A federal judge has struck down a ban on abortion after 15 weeks that was passed by the Mississippi state legislature in March. In a blistering opinion, Judge Carlton Reeves declares the legislature’s “professed interest in ‘women’s health’ is pure gaslighting.”
Reeves sided with Jackson Women’s Health Organization — Mississippi’s sole abortion facility and the organization that sued over ban — deeming the law “unequivocally” unconstitutional.
In plain terms, Reeves dismantles the legislature’s argument and lays bare the law’s true motivation. “[T]he real reason we are here is simple,” Reeves explains. “The state chose to pass a law it knew was unconstitutional to endorse a decades-long campaign, fueled by national interest groups, to ask the Supreme Court to overturn Roe v. Wade.”
Religious groups like the Alliance for Defending Freedom have made little secret of their intention to convince state legislatures, like Mississippi’s, to pass laws onerous enough that the Supreme Court might be forced to consider, once again, the question of whether a woman’s right to an abortion is protected by the Constitution.
Mississippi, Reeves writes, ranks as the state with the most [medical] challenges for women, infants and children “but is silent on expanding Medicaid.” He notes that the state’s leaders are eager to impose restrictions in the name of saving lives, “but choose not to lift a finger to address the tragedies lurking on the other side of the delivery room: our alarming infant and maternal mortality rates.”
Reeves places the ban squarely in context, writing “legislation like H.B. 1510 is closer to the old Mississippi — the Mississippi bent on controlling women and minorities.” He draws parallels to the state’s passage in 1928, of a law legalizing sterilization individuals deemed undesirable by the state — a law that ultimately led to six-in-10 black women in one Mississippi County to be sterilized against their will.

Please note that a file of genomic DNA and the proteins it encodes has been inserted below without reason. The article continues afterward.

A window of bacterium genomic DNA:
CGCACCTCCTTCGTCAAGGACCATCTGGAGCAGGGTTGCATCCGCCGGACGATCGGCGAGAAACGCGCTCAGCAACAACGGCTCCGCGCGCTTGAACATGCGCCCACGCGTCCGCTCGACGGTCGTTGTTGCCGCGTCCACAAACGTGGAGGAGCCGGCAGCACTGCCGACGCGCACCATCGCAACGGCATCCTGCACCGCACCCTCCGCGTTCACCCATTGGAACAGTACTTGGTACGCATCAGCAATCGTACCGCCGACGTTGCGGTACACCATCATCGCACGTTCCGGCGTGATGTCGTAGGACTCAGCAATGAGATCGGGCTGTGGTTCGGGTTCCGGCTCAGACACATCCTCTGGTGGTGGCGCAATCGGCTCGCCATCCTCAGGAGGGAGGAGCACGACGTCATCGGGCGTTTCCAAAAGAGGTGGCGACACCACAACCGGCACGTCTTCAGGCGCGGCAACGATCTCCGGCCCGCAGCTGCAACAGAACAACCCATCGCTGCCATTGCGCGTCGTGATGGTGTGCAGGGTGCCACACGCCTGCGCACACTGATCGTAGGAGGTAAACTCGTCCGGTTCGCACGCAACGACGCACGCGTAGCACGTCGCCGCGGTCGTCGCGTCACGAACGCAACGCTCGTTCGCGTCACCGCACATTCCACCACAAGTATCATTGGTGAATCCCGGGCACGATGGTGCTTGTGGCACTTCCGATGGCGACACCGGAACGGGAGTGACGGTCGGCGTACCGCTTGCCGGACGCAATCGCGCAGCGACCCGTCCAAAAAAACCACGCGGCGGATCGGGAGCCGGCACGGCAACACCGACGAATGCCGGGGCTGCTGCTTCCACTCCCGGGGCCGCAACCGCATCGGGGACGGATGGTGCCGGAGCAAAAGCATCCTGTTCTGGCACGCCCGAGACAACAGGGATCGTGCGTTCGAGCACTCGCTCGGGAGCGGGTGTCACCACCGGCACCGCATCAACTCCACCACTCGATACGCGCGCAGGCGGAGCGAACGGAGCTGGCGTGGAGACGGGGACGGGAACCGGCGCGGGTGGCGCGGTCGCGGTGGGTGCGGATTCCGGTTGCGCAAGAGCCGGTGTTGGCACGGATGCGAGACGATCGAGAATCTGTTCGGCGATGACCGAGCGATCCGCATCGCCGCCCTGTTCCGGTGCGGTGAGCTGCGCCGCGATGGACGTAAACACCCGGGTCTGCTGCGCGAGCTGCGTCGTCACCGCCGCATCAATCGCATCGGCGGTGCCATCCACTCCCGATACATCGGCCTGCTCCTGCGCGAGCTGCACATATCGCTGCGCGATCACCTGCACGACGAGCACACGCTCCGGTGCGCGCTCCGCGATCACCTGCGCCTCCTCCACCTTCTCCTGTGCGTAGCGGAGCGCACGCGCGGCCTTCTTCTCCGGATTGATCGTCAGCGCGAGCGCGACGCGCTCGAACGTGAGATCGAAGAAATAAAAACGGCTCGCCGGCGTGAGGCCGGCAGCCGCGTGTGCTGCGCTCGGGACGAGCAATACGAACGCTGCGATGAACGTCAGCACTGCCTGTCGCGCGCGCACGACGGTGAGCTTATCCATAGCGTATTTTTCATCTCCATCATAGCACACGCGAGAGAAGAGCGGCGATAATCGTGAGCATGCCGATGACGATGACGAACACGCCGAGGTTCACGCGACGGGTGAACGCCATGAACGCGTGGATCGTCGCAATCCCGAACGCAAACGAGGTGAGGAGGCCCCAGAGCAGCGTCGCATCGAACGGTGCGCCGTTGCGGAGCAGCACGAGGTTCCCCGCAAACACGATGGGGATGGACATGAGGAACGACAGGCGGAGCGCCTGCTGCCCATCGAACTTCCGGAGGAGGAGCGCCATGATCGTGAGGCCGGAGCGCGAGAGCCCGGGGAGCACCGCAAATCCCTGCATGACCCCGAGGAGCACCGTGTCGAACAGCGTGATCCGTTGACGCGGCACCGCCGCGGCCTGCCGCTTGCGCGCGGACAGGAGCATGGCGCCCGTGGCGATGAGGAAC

He notes, too, that the state was the last to ratify the 19th amendment guaranteeing women the right to vote: while two-thirds of the states ratified the amendment back in 1919, making it federal law, Mississippi didn’t follow suit until 1984. Until just a few decades ago, he writes, Mississippi barred women from serving on juries, “so they may continue their service as mothers, wives, and homemakers.”
“The fact that men, myself included, are determining how women may choose to manage their reproductive health is a sad irony not lost on the Court,” Reeves writes, “As a man, who cannot get pregnant or seek an abortion, I can only imagine the anxiety and turmoil a woman might experience when she decides whether to terminate her pregnancy through an abortion. Respecting her autonomy demands that this statute be enjoined.”
On Tuesday, Mississippi voters will return to the polls for a senate runoff between Republican Cindy Hyde-Smith and Democrat Mike Espy. Hyde-Smith, who has been in the news this week for bigoted comments, is a staunch pro-life advocate who “believes all children, including the unborn, are guaranteed the right to life by our Creator,” according to her campaign website. Hyde-Smith is receiving support in this last stretch of the campaign from the anti-abortion Susan B. Anthony List and has vowed to confirm pro-life judges. She has yet to weigh in on Reeves’ ruling.